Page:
COTTONWOOD FALLS, Kan. -- The Z-Bar Ranch extends across almost 11,000 acres of unbroken prairie, one of the finest spreads of land in the Flint Hills of Kansas.
The soil in these parts is too rocky to be cultivated, so for over 100 years these rolling hills have found their highest and best use as pasture. Cattle eat the bluestem grass and turn it into beef.
Now the National Audubon Society has in mind an even higher and better use for this land: a Flint Hills Prairie National Monument. The society proposes that under the stewardship of the National Park Service, the grass could grow long and lush, native wildlife could be restored, and the American public could experience the grasslands of the plains as their forefathers first encountered them, back when herds of buffalo roamed unimpeded from Texas all the way to Canada.
Though the Audubon concept has been favorably received in towns in the region, opinion is anything but unanimous.
Local cattle ranchers have mounted a campaign to stop the park proposal in its tracks. The resulting acrimony has pitted neighbor against neighbor, brother against sister in an outpouring of bad feeling.
The Audubon Society has taken an option to purchase the Z-Bar property from a bank trustee and would like to turn it over to the park service.
Under Audubon's plan, developed by regional Vice President Ron Klataske, part of the land would be allowed to go wild, part could be set aside for hiking and horseback riding, and the ranch complex, which includes some limestone buildings from the 1880s, could be set up as a "living history" working ranch.
Rolling across east-central Kansas between Wichita and Topeka, the Flint Hills are a landscape of unspectacular yet subtle beauty. Bands of limestone jut out from beneath plateaus of green spring grass. In the river valleys, the leaves of the cottonwood trees shimmer.
This is the prairie. Practically none is left in virgin condition in the United States.
But will 10,894 acres be enough for a park? The ranchers don't believe it.
Guy Pickard, owner of a ranch that adjoins the Z-Bar, said: "We have it on tape that this park will be the cornerstone for a large park in the neighborhood of 200,000 acres." That might include his ranch. The landowners fear that once the government establishes a beachhead, they will be pushed out as the park expands, or else be hamstrung by excessive regulation.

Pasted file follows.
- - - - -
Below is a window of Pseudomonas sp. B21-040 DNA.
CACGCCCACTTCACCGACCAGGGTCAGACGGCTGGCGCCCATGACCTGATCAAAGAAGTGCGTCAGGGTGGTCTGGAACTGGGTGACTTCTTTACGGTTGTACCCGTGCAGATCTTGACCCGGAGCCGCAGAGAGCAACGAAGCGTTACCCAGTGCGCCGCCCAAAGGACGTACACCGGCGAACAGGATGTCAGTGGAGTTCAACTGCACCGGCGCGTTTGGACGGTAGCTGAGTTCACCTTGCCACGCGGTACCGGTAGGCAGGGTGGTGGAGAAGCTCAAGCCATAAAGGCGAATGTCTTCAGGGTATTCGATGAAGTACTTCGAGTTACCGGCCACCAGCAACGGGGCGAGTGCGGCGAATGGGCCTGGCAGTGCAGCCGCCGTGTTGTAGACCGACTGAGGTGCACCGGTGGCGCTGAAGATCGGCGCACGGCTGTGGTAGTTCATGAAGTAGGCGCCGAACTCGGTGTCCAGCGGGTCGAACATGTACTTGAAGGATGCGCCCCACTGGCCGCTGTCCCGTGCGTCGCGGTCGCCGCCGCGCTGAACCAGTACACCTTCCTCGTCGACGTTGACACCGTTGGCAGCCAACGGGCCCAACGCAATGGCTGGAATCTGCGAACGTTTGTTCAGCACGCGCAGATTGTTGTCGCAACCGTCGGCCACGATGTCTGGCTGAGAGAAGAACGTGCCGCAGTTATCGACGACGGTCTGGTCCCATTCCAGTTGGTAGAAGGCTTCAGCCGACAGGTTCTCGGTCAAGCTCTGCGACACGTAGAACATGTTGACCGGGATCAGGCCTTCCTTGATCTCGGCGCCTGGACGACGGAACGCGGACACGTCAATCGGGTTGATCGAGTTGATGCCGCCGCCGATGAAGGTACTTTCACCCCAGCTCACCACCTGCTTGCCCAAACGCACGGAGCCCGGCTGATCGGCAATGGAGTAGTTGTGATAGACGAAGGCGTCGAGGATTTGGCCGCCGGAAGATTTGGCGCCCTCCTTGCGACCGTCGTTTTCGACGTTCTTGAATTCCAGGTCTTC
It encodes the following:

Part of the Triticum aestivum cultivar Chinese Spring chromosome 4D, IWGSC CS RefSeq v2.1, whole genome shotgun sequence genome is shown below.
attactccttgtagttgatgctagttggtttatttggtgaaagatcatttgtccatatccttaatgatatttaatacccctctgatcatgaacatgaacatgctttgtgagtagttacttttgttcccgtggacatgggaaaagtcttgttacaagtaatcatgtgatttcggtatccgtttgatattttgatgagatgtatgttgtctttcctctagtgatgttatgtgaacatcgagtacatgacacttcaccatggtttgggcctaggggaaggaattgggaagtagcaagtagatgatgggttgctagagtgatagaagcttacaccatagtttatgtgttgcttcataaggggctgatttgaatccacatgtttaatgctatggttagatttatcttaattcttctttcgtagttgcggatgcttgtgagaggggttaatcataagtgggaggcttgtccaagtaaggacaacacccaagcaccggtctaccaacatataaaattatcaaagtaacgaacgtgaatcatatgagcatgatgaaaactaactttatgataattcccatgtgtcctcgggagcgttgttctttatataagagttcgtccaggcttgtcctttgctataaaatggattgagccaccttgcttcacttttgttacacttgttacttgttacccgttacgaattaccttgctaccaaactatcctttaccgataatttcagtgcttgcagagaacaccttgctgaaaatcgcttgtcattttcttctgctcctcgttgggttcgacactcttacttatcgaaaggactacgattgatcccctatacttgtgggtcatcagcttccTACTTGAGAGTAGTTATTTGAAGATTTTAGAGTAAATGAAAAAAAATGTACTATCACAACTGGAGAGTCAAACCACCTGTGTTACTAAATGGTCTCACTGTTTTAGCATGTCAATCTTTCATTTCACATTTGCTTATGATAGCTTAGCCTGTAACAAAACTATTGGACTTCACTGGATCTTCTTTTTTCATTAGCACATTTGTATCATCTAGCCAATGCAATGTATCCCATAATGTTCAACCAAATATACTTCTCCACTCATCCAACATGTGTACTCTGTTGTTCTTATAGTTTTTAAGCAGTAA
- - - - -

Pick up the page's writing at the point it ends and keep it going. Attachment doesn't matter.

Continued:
To Mr. Pickard and his friends in the Kansas Grass Roots Association, an organization of landowners in the Flint Hills, anything involving government ownership of land spells trouble.
The group is opposing the park proposal with a vehemence that some people think is out of proportion to the problem.
Some businesses in town whose proprietors favor the park say they are targets of a boycott. The ranchers deny any organized boycott but point out that people may patronize whom they choose.
Kenneth Harder, who owns the market in Cottonwood Falls, the county seat, said his business is down about 10 percent to 15 percent from last year. That's partly due to population loss, but he added: "Maybe Grass Roots says there's no boycott, but there's a lot of people who won't come into the grocery store." Mr. Harder is also mayor of the town and a leading proponent of the park.
"The aginners, as we call them, just want to maintain the status quo," Mayor Harder said.
He and his counterpart, Larry Bayer, mayor of neighboring Strong City, see the national park option as something worth fighting for, if only on purely economic grounds.
"It gets on every map in the United States," said Mr. Bayer. "People plan their whole vacations around the national parks. It's an automatic drawing card."
Mr. Harder estimates that the salaries of 15 National Park Service personnel alone would inject $200,000 to $250,000 into the county's economy, not to speak of the dollars dropped by 100,000 or so visitors a year.
The problem, as he perceives it, is that farming just isn't carrying the freight anymore. Food production has become so rationalized that there's no employment in agriculture, and hardly anybody is left living on the land. The ranchers, long accustomed to calling the tune, are frustrated because they don't outnumber town people anymore and have lost political clout.
Though Audubon has sought to defuse the issue, the question remains: Will the Z-Bar Ranch alone be big enough to satisfy the park service's requirements?
It's too early to tell, said Randy Baynes, a National Park Service official. "It may be, it may not be to do some of the things we need to do."
The park service is now studying the feasibility of adding the Z-Bar Ranch to the national system. On completion in March zTC the study will be delivered to the Kansas congressional delegation.
After that, it's up to the politicians.
The ranchers would just as soon it not get that far. Why not leave well enough alone?
To Chuck Magathan, local president of the Grass Roots Association, the issue is straightforward: "What do the American people want? Good cheap food? Or do they want to preserve everything?"